213. The non-porous glass or non-porous plastic solid support of claims 27 or 28, wherein said non-porous glass or non-porous plastic solid support has been treated with a surface treatment agent, a blocking agent, or both.
214. The non-porous glass or non-porous plastic solid support of claim 213, wherein said surface treatment agent comprises an amine providing compound, an epoxy glue or solution, an acid solution or ammonium acetate.
215. The non-porous glass or non-porous plastic solid support of claim 214, wherein said amine providing compound comprises dodecadiamine (DDA), polylysine (PPL) or 6-aminohexane.
216. The non-porous glass or non-porous plastic solid support of claim 214, wherein said acid compound comprises nitric acid.
217. The non-porous glass or non-porous plastic solid support of claim 213, wherein said blocking agent comprises Denhardt's solution.
218. The non-porous glass or non-porous plastic solid support of claims 27 or 28, wherein said fixation or immobilization to said non-porous glass or non-porous plastic solid support is covalent.
219. The non-porous glass or non-porous plastic solid support of claims 27 or 28, wherein said fixation or immobilization to said non-porous glass or non-porous plastic solid support is non-covalent.
220. The non-porous glass or non-porous plastic solid support of claim 28, wherein one strand of said double-stranded nucleic acid is fixed or immobilized to said non-porous glass or non-porous plastic solid support by sandwich hybridization or by hybridization to a complementary nucleic acid strand or sequence.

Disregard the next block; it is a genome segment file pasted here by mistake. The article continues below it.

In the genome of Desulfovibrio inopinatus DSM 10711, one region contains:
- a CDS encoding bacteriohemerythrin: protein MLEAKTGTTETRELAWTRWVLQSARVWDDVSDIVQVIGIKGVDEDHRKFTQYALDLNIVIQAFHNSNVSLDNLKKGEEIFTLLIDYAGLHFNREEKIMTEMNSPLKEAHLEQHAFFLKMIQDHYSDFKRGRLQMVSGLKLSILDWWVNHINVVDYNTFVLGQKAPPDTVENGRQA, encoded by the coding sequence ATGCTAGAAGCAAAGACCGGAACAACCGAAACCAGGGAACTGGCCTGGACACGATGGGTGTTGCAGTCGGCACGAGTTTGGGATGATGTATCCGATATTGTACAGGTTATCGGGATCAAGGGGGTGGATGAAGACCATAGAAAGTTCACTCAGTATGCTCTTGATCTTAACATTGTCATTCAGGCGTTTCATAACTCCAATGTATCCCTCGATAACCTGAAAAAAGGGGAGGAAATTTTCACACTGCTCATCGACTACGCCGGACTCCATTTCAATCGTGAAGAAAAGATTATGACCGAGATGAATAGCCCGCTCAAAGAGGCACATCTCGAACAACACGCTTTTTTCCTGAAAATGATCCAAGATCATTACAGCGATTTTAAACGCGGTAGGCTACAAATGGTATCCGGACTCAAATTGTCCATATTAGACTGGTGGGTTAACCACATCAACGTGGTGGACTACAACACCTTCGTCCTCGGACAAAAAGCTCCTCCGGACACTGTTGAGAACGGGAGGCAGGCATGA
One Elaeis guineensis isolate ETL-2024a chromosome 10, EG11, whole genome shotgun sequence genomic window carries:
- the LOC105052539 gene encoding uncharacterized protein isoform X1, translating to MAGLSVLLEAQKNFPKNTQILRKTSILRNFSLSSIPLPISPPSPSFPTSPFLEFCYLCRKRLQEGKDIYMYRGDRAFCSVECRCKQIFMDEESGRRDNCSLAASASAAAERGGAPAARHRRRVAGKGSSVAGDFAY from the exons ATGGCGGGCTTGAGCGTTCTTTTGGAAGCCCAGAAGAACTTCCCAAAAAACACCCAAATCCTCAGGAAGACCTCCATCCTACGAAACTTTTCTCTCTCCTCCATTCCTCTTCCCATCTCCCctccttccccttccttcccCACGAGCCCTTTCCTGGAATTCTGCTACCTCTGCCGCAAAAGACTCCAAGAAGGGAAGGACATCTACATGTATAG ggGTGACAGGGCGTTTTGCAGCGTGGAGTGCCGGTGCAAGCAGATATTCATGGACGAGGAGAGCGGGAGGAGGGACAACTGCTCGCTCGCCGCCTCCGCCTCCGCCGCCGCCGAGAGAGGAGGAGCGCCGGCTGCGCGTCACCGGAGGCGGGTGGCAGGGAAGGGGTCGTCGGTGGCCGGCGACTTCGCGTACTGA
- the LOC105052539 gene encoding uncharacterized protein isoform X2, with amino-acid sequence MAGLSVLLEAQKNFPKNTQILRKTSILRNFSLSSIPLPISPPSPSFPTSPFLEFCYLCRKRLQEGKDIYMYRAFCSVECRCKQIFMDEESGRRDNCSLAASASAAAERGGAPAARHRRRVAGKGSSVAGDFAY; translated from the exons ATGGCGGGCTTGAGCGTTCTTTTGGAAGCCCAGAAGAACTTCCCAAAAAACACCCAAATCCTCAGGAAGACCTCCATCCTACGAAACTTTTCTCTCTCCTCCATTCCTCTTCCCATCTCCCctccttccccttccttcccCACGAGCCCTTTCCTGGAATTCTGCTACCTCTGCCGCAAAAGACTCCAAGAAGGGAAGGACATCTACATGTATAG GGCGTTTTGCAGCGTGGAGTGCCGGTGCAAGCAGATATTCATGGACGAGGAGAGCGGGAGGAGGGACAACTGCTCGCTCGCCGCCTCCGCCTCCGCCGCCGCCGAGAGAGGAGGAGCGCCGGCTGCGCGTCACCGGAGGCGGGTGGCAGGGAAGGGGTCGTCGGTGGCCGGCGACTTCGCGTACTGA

221. The non-porous glass or non-porous plastic solid support of claims 27 or 28, wherein said non-porous glass or non-porous plastic solid support is transparent or translucent.
222. The non-porous glass or non-porous plastic solid support of claims 27 or 28, wherein said fixation or immobilization is not to a cell fixed in situ to said non-porous solid support.
223. The non-porous glass or non-porous plastic solid support of claims 27 or 28, wherein said non-porous solid support comprises an arrangement of wells, tubes or cuvettes.
224. The non-porous glass or non-porous plastic solid support of claims 27 or 28, wherein said non-porous glass or non-porous plastic solid support comprises a plate or plates.